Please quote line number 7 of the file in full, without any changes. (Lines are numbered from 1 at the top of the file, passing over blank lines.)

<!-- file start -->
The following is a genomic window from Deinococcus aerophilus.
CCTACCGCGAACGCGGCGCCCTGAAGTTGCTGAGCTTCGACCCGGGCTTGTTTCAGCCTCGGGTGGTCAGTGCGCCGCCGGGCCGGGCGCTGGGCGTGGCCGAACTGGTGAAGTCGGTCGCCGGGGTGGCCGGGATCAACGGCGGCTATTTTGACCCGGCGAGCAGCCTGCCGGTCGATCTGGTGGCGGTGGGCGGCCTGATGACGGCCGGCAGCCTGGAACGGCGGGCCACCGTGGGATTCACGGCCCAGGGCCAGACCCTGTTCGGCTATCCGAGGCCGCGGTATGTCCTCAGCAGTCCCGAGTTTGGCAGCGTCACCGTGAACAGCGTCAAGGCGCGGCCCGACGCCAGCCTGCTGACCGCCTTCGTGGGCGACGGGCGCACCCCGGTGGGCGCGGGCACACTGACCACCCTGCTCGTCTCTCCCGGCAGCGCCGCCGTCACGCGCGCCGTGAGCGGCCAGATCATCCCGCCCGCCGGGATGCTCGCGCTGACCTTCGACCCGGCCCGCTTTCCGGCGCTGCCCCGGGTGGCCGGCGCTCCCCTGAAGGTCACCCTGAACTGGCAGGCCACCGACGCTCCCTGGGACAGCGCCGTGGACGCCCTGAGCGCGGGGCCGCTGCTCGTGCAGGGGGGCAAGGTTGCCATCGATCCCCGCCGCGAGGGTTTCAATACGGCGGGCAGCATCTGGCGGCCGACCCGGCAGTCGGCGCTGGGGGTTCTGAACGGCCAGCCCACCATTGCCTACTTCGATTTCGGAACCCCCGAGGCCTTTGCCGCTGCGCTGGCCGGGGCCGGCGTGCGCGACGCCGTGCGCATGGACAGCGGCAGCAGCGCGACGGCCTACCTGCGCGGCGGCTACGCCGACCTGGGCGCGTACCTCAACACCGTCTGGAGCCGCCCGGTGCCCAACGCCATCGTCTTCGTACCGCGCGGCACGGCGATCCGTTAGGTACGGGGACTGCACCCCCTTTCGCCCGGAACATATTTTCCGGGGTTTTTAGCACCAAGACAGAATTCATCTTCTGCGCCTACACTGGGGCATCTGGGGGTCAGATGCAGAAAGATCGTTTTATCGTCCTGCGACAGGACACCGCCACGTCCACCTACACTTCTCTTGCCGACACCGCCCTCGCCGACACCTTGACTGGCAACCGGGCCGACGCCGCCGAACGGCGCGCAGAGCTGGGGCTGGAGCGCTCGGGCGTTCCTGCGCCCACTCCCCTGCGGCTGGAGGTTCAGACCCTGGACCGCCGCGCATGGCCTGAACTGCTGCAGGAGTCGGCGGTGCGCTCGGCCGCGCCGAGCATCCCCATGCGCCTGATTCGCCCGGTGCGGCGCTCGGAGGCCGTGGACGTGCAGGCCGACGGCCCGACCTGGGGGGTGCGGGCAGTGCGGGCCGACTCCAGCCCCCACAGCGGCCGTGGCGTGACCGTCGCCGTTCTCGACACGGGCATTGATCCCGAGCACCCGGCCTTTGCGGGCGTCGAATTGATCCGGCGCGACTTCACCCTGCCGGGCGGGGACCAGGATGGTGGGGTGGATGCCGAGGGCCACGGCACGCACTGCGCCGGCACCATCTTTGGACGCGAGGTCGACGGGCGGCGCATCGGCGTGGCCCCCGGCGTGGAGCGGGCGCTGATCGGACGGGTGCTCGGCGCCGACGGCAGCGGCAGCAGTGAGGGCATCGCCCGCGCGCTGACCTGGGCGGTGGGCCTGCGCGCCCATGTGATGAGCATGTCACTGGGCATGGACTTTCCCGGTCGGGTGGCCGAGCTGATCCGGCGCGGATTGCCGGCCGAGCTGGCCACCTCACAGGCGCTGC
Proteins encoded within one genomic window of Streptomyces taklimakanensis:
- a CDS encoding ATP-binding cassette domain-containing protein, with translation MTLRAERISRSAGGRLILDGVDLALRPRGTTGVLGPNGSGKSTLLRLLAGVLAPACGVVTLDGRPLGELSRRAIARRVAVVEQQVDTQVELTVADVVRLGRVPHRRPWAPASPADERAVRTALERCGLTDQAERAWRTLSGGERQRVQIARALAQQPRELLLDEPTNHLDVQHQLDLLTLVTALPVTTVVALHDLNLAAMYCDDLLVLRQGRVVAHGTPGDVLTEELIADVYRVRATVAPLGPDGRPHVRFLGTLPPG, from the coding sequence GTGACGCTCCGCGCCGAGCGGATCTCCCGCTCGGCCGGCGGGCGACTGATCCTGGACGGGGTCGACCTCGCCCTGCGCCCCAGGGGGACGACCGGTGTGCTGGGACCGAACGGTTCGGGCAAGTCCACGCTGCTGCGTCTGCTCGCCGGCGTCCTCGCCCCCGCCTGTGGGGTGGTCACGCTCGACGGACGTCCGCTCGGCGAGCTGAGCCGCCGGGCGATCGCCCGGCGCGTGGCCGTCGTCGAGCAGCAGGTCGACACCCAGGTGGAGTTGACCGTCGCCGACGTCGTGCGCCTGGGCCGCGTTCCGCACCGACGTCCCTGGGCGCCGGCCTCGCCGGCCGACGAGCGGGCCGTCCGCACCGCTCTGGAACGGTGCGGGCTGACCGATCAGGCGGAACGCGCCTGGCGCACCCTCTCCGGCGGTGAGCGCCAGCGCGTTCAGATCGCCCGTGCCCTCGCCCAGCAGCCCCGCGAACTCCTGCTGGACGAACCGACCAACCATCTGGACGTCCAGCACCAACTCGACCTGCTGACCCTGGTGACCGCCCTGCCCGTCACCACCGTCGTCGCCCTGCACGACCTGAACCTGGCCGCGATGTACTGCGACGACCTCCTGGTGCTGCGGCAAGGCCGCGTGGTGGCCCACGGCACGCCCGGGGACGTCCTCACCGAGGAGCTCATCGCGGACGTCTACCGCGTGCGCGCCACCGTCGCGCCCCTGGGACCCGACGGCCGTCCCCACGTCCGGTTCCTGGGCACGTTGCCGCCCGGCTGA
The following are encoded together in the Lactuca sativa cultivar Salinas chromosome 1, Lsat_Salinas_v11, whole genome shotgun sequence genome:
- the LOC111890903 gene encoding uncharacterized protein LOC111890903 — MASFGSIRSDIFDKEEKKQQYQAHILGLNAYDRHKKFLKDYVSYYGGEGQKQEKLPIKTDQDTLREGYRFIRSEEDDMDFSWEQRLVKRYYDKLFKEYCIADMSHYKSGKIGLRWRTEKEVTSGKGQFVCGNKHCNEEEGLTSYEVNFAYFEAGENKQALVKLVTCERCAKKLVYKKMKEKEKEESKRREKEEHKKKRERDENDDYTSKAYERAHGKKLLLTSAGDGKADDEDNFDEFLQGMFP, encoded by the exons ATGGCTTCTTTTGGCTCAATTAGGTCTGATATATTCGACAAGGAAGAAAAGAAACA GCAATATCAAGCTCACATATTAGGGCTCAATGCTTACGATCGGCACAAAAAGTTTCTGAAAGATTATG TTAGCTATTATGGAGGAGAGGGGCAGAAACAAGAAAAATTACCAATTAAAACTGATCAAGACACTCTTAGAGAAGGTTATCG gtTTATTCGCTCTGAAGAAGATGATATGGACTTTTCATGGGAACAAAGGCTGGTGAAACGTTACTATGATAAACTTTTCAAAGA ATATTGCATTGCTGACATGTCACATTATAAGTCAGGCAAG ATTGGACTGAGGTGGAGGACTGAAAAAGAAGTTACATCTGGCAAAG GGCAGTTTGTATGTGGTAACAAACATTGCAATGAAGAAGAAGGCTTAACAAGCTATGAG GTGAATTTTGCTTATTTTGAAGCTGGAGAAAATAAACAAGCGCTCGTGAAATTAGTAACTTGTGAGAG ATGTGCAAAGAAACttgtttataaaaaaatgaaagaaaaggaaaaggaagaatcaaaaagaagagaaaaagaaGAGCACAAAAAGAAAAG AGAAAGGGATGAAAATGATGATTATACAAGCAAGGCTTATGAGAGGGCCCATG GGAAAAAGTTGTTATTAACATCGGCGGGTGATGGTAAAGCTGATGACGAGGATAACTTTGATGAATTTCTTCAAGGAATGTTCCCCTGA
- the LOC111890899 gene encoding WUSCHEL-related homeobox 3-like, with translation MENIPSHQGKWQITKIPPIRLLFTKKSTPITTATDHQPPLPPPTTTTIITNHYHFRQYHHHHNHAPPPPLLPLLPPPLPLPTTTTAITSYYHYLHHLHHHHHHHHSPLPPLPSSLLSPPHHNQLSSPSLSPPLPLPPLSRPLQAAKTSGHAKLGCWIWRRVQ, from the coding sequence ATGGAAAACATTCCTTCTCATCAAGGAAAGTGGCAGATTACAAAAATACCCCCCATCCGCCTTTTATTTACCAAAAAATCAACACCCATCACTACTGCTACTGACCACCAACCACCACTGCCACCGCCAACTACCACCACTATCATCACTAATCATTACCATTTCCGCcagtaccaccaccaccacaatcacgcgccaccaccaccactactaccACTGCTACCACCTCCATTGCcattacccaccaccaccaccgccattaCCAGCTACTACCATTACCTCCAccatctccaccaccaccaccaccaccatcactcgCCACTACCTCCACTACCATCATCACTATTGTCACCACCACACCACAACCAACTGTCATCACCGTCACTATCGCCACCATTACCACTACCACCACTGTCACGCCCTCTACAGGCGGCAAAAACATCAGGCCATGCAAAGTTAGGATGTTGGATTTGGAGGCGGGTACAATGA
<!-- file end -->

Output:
- the LOC111890899 gene encoding WUSCHEL-related homeobox 3-like, with translation MENIPSHQGKWQITKIPPIRLLFTKKSTPITTATDHQPPLPPPTTTTIITNHYHFRQYHHHHNHAPPPPLLPLLPPPLPLPTTTTAITSYYHYLHHLHHHHHHHHSPLPPLPSSLLSPPHHNQLSSPSLSPPLPLPPLSRPLQAAKTSGHAKLGCWIWRRVQ, from the coding sequence ATGGAAAACATTCCTTCTCATCAAGGAAAGTGGCAGATTACAAAAATACCCCCCATCCGCCTTTTATTTACCAAAAAATCAACACCCATCACTACTGCTACTGACCACCAACCACCACTGCCACCGCCAACTACCACCACTATCATCACTAATCATTACCATTTCCGCcagtaccaccaccaccacaatcacgcgccaccaccaccactactaccACTGCTACCACCTCCATTGCcattacccaccaccaccaccgccattaCCAGCTACTACCATTACCTCCAccatctccaccaccaccaccaccaccatcactcgCCACTACCTCCACTACCATCATCACTATTGTCACCACCACACCACAACCAACTGTCATCACCGTCACTATCGCCACCATTACCACTACCACCACTGTCACGCCCTCTACAGGCGGCAAAAACATCAGGCCATGCAAAGTTAGGATGTTGGATTTGGAGGCGGGTACAATGA